The Fall of the Roman Republic
“The die is cast” - Julius Caesar The expansion of Rome, the ruling of Julius Caesar and his death, and the civil war that followed his death all led to the collapse of the Roman Republic. The expansion of Rome created political, social, and economical changes. Politically, the government did not change to suit the expanding of Rome. The economic changes were that poor farmers could not afford anymore to compete with the estates run by slaves, so they sold their land to the rich. Most became urban poor, which meant they were homeless and jobless, and that the government gave them food. Social changes were that the expansion widened the gap between the rich and the poor.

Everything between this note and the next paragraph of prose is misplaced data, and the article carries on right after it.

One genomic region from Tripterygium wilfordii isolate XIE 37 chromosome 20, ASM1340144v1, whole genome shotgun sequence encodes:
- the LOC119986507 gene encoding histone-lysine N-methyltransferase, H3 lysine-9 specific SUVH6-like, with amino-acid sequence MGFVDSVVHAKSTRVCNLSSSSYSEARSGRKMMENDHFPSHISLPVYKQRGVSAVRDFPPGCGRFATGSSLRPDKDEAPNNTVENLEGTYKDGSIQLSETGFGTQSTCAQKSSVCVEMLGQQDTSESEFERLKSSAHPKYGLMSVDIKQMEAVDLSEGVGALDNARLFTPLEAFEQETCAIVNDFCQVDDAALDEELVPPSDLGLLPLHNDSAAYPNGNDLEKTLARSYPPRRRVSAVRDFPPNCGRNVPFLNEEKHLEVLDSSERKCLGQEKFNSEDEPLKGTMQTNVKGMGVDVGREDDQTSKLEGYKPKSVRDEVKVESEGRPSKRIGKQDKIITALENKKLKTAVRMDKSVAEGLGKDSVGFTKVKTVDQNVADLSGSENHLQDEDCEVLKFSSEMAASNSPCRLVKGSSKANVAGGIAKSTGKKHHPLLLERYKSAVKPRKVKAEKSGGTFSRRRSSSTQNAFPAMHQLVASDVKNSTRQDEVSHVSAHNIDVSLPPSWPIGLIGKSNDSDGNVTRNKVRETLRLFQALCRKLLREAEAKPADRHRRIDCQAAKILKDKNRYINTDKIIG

When people imagine a great empire, most think of Rome. The Romans had great ideas and plans which would have made any current empire seem tiny. From the great expansion led by masterful tacticians to the immensely advance government which our government is modeled after today, the Romans had a wonderful future, if not for its many flaws. The early expansions led to the separation of an already teetering social class, the government had many holes which rewarded the wealthy and the greed of nobles and people of power weakened a government which could have been fully polished. The rise of Julius Caesar after the arrangement with Pompey would have been longer lived if the senator’s powers weren’t relinquished for the “better of the people.” All of this and more would eventually lead to the fall of the Roman Republic and later the Roman Empire. There were many factors which led to the fall of the Roman Republic which include the struggle of government fragility, the negative influence of the Gracchi, the First Triumvirate and the dictatorship of Julius Caesar.To understand how Rome eventually fell, one must begin before the small city-state grew. After the final Roman king was exiled, Rome attempted to build a small, but somewhat effective government described as an oligarchy or ruled by “few”. As a Republic, the Romans gave power to a leader by electing him into office, similar to what we do today. This official, known as the praetor, was kept in check by another praetor who was in office. Effectively, nothing would happen unless both completely agreed on an issue which better notes their position as consuls. Today in the American government, there are three branches (Executive, Legislative and Judicial) which appear to be efficient enough to properly “check” each other. Like our executive branch, the Roman consuls were in charge of the military and led them into battle. Similarly to the American Judicial branch, Romans had their own judges called quaestors which overlooked all of the trials. This was the beginning of a suitable system of governing, but the issue was the people who could be elected to hold these positions were of a certain class. The two main social classes in the early Roman Republic were the patricians and the plebeians, plebs for short. The patrician class consisted of nobles and wealthiest land owners. The plebs were the everyday social class of normal, everyday citizens which included merchants, workers, and the poor. During the beginning of the young government, the only people who could be elected into the leading positions were the patricians. This limitation of power led to a split in the two classes. Essentially, the voice of all was not heard because only the patricians were able make important decisions involving everyday activities and lawmaking. Not only was the situation unfair, but the lack of care for all citizens increased the separation of classes.